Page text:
> > > >>> for my test data of approx 8000 lines, this takes 8 msecs, versus
> 588
> > > for
> > > >>> the original version.
> > > >>>
> > > >>> -- Alex.
> > > >>>
> > > >>> on mouseup
> > > >>>    put fld "fldout" into tstart
> > > >>>
> > > >>>    put tstart into ta
> > > >>>    repeat 200 times
> > > >>>       put tstart after ta
> > > >>>    end repeat
> > > >>>    put ta into tstart
> > > >>>
> > > >>>    put the millisecs into t1
> > > >>>    put revers(ta) into tb
> > > >>>    put the millisecs - t1 & CR after msg
> > > >>>
> > > >>>    put tstart into ta
> > > >>>    put the millisecs into t1
> > > >>>    put qrevers(ta) into tc
> > > >>>    put the millisecs - t1 & CR after msg
> > > >>>
> > > >>>    if tb = tc then put "OK" after msg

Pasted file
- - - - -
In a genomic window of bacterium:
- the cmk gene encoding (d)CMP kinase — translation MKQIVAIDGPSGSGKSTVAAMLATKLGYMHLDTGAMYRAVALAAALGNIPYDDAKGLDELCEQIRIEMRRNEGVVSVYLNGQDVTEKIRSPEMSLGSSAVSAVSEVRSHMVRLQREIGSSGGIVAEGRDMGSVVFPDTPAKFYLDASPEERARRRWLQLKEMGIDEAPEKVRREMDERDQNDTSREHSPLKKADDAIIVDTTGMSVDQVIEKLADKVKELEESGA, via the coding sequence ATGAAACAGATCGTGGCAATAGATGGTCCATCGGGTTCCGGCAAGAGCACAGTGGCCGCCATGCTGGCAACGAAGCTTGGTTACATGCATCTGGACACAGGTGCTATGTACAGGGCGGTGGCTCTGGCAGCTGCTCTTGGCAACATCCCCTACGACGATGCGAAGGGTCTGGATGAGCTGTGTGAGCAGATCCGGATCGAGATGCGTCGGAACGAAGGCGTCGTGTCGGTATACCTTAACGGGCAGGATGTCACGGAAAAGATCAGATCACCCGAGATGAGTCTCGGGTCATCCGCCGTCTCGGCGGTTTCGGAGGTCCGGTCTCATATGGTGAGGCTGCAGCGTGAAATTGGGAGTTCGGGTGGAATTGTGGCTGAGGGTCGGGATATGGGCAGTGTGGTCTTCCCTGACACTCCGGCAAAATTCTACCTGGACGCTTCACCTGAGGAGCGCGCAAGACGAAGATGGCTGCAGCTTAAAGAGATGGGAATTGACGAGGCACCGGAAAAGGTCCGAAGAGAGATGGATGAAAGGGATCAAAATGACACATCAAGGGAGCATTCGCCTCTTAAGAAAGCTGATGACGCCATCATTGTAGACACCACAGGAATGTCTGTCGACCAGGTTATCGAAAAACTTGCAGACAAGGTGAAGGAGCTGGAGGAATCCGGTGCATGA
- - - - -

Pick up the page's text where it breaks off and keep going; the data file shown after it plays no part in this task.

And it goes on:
> > > >>> end mouseup
> > > >>>
> > > >>> function revers p
> > > >>>    repeat for each line l  in p
> > > >>>       put L &CR before t
> > > >>>    end repeat
> > > >>>    return t
> > > >>> end revers
> > > >>>
> > > >>> function qrevers p
> > > >>>    put p into t
> > > >>>    put the number of chars in t into tlen
> > > >>>    repeat for each line l in p
> > > >>>       put the number of chars in l into tl
> > > >>>       put l & cr into char (tLen-tl) to tLen of t
> > > >>>       subtract (tl+1) from tLen
> > > >>>    end repeat
> > > >>>    return t
> > > >>> end qrevers
> > > >>>
> > > >>>
> > > >>> On 08/02/2015 21:52, J. Landman Gay wrote:
> > > >>>
> > > >>>> Just tinkering around on a lazy Sunday, and I thought I'd come up
> > > with a
> > > >>>> neat way to reverse a list without using the traditional clunky